Do you want to know what really invalidates my experiences? It isn’t when a university lets someone who disagrees with me speak, or when I read something upsetting that I’m not expecting. My experiences of both trauma and post-traumatic growth are impeded and invalidated by inaccurate mental health application, by censoring voices, and by denying me rational coping mechanisms like critical thinking, threat assessment, conversation and debate, and post-traumatic growth. Micromanaging and assuming you know what’s best for other people feels less like empathy and more like fascism, as all possible growth becomes restricted and stagnant, if not regressive. Furthermore, being reminded of my traumas doesn’t have to be a disturbing or debilitating experience; art has a beautiful quality of moving and empowering the viewer by allowing individual access and assessment on a very intimate level. If already labelled somehow, the viewer engages with the material based not on content but within a biased context and false narrative chosen by others, which is, in a way, quite re-victimizing. Where are trigger warning advocates’ respect for those who have lived through trauma and have the right to feel their own emotions and decisions? Unfortunately, politically-incorrect comedy, overt sexuality in both women and men, and violence of all kinds are censored and demonized rather than regarded as positive coping mechanisms and therapies. I feel extreme comfort when encountering very direct references to my experiences in TV shows like South Park, The Simpsons, Twin Peaks, and The X-Files, or from writers like Kathy Acker, Robert Cormier, Alan Moore, and Virginia Woolf because I can learn things about myself and the world through the frame of the show or book and come to new understandings of my past. Particularly I find ways to laugh and release grotesque tension and fear, or as Thomas Gray and Samuel Beckett might say, “laughing wild amid severest woe.” Part of resilience is integrity, or “the capacity to affirm the value of life in the face of death, to be reconciled with the finite limits of one’s own life and the tragic limitations of the human condition, and to accept these realities without despair” (Judith Herman, M.D., Trauma and Recovery, 1992). With such integrity and awareness, trauma survivors can achieve integration, meaning less dissociation, fragmentation, fear, and instability—healthy progress, I’d say.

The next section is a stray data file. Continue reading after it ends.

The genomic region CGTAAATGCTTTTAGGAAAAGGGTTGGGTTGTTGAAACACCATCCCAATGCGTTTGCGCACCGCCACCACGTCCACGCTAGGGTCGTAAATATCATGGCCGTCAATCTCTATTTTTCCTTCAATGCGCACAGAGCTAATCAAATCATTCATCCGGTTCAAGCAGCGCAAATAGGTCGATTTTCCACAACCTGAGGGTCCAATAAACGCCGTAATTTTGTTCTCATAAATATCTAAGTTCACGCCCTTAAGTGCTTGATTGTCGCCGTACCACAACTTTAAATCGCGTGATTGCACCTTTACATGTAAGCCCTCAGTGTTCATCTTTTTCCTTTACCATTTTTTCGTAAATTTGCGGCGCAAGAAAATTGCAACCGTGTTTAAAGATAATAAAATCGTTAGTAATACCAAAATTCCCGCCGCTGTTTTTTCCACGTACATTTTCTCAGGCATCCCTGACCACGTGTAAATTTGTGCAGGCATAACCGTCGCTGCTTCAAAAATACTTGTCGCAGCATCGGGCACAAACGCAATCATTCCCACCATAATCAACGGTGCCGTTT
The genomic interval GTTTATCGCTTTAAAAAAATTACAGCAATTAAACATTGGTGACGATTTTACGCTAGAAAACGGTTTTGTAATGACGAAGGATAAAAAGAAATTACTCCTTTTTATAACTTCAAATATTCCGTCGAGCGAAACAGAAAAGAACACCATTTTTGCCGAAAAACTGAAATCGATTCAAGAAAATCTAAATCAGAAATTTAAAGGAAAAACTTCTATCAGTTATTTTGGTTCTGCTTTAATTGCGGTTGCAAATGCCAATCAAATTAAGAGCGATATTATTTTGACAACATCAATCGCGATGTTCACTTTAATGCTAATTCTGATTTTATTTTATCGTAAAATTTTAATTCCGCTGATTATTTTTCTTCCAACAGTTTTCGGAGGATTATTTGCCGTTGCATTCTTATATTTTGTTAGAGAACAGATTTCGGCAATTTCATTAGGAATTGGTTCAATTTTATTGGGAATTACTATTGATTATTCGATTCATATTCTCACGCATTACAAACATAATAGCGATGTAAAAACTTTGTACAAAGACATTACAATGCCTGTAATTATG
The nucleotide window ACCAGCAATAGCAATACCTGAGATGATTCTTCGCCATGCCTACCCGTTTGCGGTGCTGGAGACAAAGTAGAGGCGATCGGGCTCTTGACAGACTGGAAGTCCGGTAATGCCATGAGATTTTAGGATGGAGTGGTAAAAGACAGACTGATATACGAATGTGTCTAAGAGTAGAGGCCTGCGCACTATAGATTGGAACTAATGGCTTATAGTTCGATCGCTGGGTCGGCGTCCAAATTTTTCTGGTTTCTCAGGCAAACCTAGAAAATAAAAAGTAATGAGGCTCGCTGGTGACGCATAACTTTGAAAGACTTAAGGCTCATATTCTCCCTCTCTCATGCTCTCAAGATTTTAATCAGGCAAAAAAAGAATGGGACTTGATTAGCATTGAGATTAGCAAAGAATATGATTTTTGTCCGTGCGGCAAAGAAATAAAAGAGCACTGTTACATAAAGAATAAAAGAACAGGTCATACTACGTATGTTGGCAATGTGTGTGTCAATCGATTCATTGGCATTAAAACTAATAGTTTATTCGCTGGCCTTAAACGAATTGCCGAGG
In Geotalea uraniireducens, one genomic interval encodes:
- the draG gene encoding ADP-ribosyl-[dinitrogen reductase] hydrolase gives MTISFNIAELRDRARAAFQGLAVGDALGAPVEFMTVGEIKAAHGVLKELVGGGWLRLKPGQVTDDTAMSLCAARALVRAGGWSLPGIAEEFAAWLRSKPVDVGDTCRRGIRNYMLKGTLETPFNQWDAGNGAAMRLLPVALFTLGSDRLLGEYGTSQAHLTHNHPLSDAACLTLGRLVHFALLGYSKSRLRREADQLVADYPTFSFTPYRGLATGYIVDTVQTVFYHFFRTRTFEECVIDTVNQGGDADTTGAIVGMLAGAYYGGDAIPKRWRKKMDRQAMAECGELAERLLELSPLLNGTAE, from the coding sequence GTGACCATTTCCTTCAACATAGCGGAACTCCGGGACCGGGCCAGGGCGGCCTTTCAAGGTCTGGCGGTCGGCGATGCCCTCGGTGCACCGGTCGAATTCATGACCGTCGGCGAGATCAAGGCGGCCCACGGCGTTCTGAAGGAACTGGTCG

Likewise in academia, for the engaged rather than offended student: the material, the professor, the classroom, the time spent studying in the library—indeed all aspects of university life—become a positive way to explore “dangerous” ideas. I myself have had bad encounters with professors, but accusing them across entire faculties of being insensitive to their students’ emotional needs is lazy and narcissistic. If you’re paying attention, professors already do provide context and engaging strategies for difficult material: lectures, classroom discussions, office hours, and the expectation that students at least be open to different modes of learning; rightly so, for after all, for what reason are you at university? One of my favourite topics from class was Formalism, as in, studying and appreciating art in and of itself, objectively, without author or reader context; learning this method was a relief and a pleasure, and I consider W.B. Yeats’ “Leda and the Swan” one of the greatest poems ever written, thanks to the controversial professor who taught it to me word by word. University is about dropping your guard and your former beliefs, even if just for a few moments; the degree should be symbolic of the work, knowledge, effort, and intellectual strife. Exploring different ideas and having your worldview challenged, especially for those who’ve experienced trauma, brings a catharsis social justice could never imagine.
Life is full of a lot more things than just sexual and physical assaults, and I would much rather be able to move freely than seek ways to constantly relive the worst parts of my life. I like that I’m responsible for my own safe spaces, which includes my apartment, my therapist’s office, and my inner resilience. Discovering personal coping mechanisms instead of relying on others to soften the world restores the control and self-worth I was denied as a child. I say this especially to young people struggling with trauma, identity, academics, or even just trying to understand everyday situations: would you rather find ways to be resilient in the face of trauma or find ways to be victimized by it? I will not encourage you to forego general self-care in lieu of a warning; if somebody once denied you the ability to make your own choices, as my parents once did to me, let us not deny ourselves such agency now. Take care of yourselves, as you—only you—have the ability to choose how to act and react in this world, and though it takes work, practice will bring some catharsis and personal empowerment.